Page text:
Mr. Kreismann to Mr. Seward.

No. 19.]

Sir:Accounts of the meeting and organization of Congress, and also the President’s message, have been received through the English papers, no American papers having as yet arrived here later than of the 8th instant. The [Page 197] comments of the German press on the message are in a high degree favorable. The striking contrast between President Lincoln’s exhibition of the state of our national affairs with that of the rebel pretender Davis, which has likewise been published, has not failed to impress the public mind in Germany, and the conviction that the rebellion will come to a speedy end is again fully established.

The paragraph of the President’s message on the subject of European emigration, in connexion with the free homestead law, is receiving particular attention on the part of the German press; and it is conceded that emigration from Germany would be very considerably increased if our Congress could devise some mode by which persons desiring to emigrate might be provided a free passage to our shores. While many thousands of young and robust men, whose services would prove exceedingly valuable to our land, possess means sufficient to subsist them for a brief period after their arrival in America, they are unable to defray the expense of the passage, and are thus compelled to remain here. Had this legation possessed the necessary means and authority, it could have sent at least a thousand able-bodied and intelligent men during the present year. A free passage for emigrants to America should, therefore, be the chief object of any measures which Congress, in response to the President’s recommendation, may deem proper to adopt.

The President’s firm declaration to stand by and uphold his proclamation of freedom is likewise receiving the just admiration and approval of enlightened Germany. It is now well understood that the people of America, of whatever party, are come to the conclusion that the Union shall be maintained, and that slavery shall have an end. * * * * * *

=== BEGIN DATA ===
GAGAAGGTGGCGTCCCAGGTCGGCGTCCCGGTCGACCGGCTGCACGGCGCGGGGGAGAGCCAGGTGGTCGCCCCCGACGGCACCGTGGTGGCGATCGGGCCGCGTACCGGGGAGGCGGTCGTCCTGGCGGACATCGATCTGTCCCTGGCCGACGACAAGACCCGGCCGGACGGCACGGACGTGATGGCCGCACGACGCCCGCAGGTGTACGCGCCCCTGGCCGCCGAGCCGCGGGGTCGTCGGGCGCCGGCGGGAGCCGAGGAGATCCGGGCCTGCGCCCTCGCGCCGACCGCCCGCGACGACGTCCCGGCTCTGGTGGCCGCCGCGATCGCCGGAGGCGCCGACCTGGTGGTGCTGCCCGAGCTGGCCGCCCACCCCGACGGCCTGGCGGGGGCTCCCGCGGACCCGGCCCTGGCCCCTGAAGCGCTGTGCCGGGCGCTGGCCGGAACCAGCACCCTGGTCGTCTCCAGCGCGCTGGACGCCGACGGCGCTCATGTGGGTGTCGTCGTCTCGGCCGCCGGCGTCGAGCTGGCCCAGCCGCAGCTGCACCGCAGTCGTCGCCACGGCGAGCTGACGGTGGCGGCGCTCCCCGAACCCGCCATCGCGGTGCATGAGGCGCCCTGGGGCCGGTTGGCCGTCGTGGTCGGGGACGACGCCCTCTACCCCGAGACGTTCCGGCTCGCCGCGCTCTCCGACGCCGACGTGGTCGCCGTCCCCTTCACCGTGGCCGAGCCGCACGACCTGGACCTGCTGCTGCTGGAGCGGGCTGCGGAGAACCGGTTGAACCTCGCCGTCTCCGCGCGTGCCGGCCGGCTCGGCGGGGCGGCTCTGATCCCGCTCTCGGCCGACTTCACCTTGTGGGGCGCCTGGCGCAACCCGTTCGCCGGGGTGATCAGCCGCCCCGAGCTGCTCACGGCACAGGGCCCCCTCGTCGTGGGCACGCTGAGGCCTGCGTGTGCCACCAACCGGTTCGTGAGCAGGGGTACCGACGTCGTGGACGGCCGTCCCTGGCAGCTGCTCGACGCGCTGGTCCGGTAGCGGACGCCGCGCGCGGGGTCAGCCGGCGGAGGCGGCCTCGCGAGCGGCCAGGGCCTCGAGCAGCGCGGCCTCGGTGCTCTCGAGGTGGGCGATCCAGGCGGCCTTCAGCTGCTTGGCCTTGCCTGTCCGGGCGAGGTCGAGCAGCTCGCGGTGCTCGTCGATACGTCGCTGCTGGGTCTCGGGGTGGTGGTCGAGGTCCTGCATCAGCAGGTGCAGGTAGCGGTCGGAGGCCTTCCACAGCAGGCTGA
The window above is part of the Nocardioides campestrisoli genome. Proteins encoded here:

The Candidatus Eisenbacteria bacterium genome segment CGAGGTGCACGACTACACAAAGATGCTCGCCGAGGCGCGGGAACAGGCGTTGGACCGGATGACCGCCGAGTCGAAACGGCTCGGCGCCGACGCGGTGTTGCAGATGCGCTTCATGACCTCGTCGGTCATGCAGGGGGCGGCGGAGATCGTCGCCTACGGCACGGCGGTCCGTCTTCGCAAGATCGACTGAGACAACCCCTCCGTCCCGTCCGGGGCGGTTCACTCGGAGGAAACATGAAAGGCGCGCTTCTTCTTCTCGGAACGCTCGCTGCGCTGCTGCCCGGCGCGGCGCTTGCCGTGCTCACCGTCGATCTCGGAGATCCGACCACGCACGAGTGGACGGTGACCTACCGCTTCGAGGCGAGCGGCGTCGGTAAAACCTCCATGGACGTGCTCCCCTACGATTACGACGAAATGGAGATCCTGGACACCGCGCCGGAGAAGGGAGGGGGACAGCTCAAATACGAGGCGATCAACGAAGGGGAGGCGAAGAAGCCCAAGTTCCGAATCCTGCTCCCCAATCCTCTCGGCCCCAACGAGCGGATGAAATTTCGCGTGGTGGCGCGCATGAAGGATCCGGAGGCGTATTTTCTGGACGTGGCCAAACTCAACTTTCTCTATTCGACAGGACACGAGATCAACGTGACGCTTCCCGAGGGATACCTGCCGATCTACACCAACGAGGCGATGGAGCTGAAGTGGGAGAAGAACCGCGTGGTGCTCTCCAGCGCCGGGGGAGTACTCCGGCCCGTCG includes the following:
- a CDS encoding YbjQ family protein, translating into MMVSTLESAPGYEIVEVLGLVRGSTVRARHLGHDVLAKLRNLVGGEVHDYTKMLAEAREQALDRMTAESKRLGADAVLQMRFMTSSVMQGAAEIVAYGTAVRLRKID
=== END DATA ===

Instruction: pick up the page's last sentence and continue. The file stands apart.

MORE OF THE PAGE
Since my last report of the Schleswig-Holstein question the Danish troops have evacuated the latter duchy, and federal troops have entered. The government of Holstein and Lauenburg has also been assumed by the two federal commissioners accompanying the troops. On the part of the people, this has been followed everywhere by great demonstrations of rejoicing. All towns of importance are proclaiming the Prince of Augustenburg their rightful sovereign. The same step has been taken by nearly all the members of the Holstein assembly, lately called together for consultation. In the federal diet, too, a new movement has sprung up in his favor. Bavaria, Saxony, and Wurtemburg are believed to be united and ready for his recognition; and if this be really so, Austria and Prussia may not be able after all to prevent it. Popular enthusiasm and excitement in Germany is running higher and higher, and it will be no easy task to repress it. Meanwhile an event of great moment has transpired in Denmark, the news of which has just been received here. The ministry Hall has given in its resignation. The King has accepted it. The Reichsrath, just dissolved, is to be reconvened immediately, and the constitution adopted in November to be rescinded. The King himself will leave Copenhagen for the army in Schleswig. These measures would undoubtedly aid the chances of a peaceable solution of the whole question. It is evident that King Christian is anxious for such a result. A revolution, however, in Copenhagen, on the part of the ultra-Danish party, hitherto in power, and the proclamation of Prince Oscar, of Sweden, as King of Scandinavia, is by no means an event unlikely to happen. A few days will now suffice to determine the final result of the controversy.

The Chambers here have adjourned over the Christmas holidays, and will not meet again until the 4th of January next. The Chamber of Deputies has voted the address which I reported to be in contemplation, but his Majesty has refused to receive the deputation charged with its delivery to him. So the document had to be transmitted through the president of the ministry, Herr von Bismark. The answer of his Majesty has not yet been given. It will consist in a flat refusal to entertain the propositions of the Chamber. The King, [Page 198] it is now ascertained, is entirely adverse to a war. He has been ill for some days past, but is recovering.

The Prince Royal, with his family, after a long absence in England, has returned, and so has her Majesty the Queen. The King’s conduct having alienated the good-will of the people of Berlin, none of the usual demonstrations have occurred on their return.

I am, sir, your obedient servant,


Hon. William H. Seward, Secretary of State, Washington.